Again, if no value is provided for MyMultiValueStringParameter then its value would be the default value of “N/A” making that portion of the where clause true and thus return all rows.  If a value or values are provided for MyMultiValueStringParameter then only those rows where MyColumn surrounded by tildes is found in the “~Value1~,~Value2~” would be returned.  Note that “PATINDEX” is a Microsoft SQL Server function.  If you are using a different database you will have to use the corresponding function for your database.

In order to deal with optional parameters that allow range of values I created formulas for the beginning and end range values; dates in my case.  Here is formula for MyBeginngingDate…

If HasValue({?MyDateRangeParameter}) Then

                Minimum({?MyDateRangeParameter})

Else

                CDate (“01/01/1900”)

And MyEndingDate…

If HasValue({?MyDateRangeParameter}) Then

                Maximum({?MyDateRangeParameter})

Else

                CDate (“01/01/1900”)

Finally, here is how you would put all of these optional parameter values together in the Command object SQL…

SELECT * FROM MyTable

WHERE (‘N/A’ = ‘{?MyStringParameter}’ OR MyColumn = ‘{?MyStringParameter}’)

     AND (0 = {?MyNumberParameter} OR MyNumberColumn = {?MyNumberParameter})

     AND (’01/01/1900′ = {?MyDateParameter} OR CONVERT (DATE,  MyDateColumn1, 101) = {? MyDateParameter})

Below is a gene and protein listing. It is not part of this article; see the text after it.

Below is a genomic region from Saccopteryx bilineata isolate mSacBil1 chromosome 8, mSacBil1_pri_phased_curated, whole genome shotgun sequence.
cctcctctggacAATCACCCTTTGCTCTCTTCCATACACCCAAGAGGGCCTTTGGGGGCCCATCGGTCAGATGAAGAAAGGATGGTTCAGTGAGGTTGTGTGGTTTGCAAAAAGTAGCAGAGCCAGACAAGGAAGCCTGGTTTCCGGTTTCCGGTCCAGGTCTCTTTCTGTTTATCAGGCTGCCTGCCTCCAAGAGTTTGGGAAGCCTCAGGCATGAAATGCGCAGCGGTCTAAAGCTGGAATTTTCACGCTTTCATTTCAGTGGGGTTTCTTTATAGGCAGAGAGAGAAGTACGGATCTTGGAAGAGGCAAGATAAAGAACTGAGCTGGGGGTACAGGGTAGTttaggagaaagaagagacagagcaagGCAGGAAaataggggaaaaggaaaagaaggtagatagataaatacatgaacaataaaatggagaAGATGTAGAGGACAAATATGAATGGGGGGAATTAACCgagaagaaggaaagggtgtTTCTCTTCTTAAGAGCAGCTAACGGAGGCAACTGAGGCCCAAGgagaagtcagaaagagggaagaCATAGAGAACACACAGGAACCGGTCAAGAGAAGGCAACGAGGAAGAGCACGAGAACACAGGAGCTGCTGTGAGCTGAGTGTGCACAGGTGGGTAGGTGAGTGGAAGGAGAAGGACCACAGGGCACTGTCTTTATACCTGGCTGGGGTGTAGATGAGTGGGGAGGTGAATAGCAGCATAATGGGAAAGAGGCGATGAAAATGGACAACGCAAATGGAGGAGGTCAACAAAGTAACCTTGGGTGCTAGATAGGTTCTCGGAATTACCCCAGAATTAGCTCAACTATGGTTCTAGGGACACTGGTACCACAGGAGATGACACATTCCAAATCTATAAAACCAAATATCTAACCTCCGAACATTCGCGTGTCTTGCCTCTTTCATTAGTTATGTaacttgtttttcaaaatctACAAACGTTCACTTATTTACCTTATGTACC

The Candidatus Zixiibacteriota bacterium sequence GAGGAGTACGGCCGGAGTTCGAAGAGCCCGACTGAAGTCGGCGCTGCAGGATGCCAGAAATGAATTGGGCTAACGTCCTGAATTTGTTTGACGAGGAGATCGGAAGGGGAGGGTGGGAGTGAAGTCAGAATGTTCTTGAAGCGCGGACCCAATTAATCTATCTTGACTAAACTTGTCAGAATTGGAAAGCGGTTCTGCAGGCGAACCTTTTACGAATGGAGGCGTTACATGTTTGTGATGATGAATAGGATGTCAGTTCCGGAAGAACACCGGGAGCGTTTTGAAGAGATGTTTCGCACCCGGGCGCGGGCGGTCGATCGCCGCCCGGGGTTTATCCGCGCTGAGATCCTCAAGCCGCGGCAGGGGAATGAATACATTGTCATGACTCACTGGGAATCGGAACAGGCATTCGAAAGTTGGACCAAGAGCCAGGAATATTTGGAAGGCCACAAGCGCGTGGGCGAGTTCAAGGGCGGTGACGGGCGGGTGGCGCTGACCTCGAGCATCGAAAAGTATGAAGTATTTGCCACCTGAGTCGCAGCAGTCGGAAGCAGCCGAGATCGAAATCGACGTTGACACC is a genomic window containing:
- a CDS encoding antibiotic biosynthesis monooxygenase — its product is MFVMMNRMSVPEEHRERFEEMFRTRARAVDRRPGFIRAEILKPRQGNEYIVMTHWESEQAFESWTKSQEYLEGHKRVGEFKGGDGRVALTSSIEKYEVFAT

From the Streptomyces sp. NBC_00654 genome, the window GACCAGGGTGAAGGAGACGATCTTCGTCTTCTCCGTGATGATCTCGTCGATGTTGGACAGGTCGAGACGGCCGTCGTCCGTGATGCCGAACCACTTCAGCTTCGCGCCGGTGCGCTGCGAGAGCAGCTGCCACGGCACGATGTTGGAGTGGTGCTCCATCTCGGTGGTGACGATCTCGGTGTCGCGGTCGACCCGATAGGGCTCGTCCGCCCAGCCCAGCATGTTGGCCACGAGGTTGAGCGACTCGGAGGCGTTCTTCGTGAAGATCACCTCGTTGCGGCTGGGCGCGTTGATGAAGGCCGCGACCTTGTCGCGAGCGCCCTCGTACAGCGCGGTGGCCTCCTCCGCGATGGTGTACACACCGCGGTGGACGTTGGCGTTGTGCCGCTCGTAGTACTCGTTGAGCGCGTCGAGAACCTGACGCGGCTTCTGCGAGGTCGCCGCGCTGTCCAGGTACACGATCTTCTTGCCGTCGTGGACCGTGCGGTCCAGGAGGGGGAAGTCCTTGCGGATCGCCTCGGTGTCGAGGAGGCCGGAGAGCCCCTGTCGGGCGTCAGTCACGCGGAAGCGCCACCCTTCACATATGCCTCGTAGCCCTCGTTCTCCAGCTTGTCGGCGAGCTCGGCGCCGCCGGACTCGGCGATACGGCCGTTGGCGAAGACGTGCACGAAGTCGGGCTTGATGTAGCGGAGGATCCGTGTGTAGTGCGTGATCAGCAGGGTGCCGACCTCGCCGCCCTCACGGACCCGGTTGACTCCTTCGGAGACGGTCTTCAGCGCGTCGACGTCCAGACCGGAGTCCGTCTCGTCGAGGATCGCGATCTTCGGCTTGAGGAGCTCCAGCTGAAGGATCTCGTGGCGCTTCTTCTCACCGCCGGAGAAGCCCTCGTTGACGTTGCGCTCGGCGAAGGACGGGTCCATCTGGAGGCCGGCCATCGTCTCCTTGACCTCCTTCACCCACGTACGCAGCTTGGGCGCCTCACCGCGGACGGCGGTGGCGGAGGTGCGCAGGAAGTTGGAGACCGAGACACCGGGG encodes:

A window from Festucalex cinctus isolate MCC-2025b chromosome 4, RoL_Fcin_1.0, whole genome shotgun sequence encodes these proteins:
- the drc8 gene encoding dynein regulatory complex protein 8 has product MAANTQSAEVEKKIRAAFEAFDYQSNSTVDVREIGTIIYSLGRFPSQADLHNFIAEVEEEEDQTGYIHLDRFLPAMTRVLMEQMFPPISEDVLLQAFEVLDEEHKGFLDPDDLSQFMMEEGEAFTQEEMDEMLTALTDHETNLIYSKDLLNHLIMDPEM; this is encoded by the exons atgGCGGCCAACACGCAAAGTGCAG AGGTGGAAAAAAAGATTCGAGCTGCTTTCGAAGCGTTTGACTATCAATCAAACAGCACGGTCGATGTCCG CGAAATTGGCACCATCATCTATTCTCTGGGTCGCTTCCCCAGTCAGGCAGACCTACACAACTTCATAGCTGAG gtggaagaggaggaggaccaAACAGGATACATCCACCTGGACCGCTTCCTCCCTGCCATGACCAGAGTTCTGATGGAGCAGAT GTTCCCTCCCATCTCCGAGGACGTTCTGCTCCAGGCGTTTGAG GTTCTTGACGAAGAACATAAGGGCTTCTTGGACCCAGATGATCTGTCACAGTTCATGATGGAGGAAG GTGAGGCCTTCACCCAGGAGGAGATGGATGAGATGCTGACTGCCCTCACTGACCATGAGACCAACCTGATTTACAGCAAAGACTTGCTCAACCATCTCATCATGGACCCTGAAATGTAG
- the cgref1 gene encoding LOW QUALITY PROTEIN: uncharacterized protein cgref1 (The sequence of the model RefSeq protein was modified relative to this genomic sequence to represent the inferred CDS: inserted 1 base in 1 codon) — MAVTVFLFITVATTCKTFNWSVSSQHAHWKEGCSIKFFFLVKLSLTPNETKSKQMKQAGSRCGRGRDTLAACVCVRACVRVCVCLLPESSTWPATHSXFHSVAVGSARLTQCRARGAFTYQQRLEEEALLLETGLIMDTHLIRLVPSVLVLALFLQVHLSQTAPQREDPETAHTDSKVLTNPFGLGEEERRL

AND (’01/01/1900′ = {?MyBeginningDate} OR CONVERT (DATE,  MyDateColumn2, 101) >= {?MyBeginningDate})

     AND (’01/01/1900′ = {?MyEndingDate} OR CONVERT (DATE,  MyDateColumn2,, 101) <= {?MyEndingDate})

     AND (‘N/A’ = ‘{?MyMultiValueStringParameter}’ OR PATINDEX(‘%~’ + MyMultiValueColumn + ‘~%’, ‘{?MyMultiValueStringParameter}’) > 0)

I did get stuck at a few points which I want to highlight.

  • A Command object parameter of type Date or Number does not require quotes around it, but those of type String do.  I know that seems so simple, but I think that tripped me up for nearly a full day.
  • It took me a while to realize I couldn’t deal with a multi-value optional parameter with a type of Number since I couldn’t pass along the array of numbers in my formula if in fact some values had been chosen.  I had to force those parameters to have type of String.


You may be wondering what kind of performance gains were realized.  Was it worth the effort?  Absolutely! This report went from running in approximately 3 minutes to less than 2 secondsHere is the Performance Information again…


I am pretty sure there are other sources available that detail bits and pieces of how to do this, but I had not found a comprehensive resource with everything put together from start to finish.  Here are a couple links that used as resources and sparked some ideas along the way…

How to create subreports in Crystal Reports – http://scn.sap.com/docs/DOC-21638

Multi-value parameter in command object – http://www.forumtopics.com/busobj/viewtopic.php?p=995432

Extracting date range parameter values – http://www.crystalreportsbook.com/Forum/forum_posts.asp?TID=19282

Enjoy,

Noel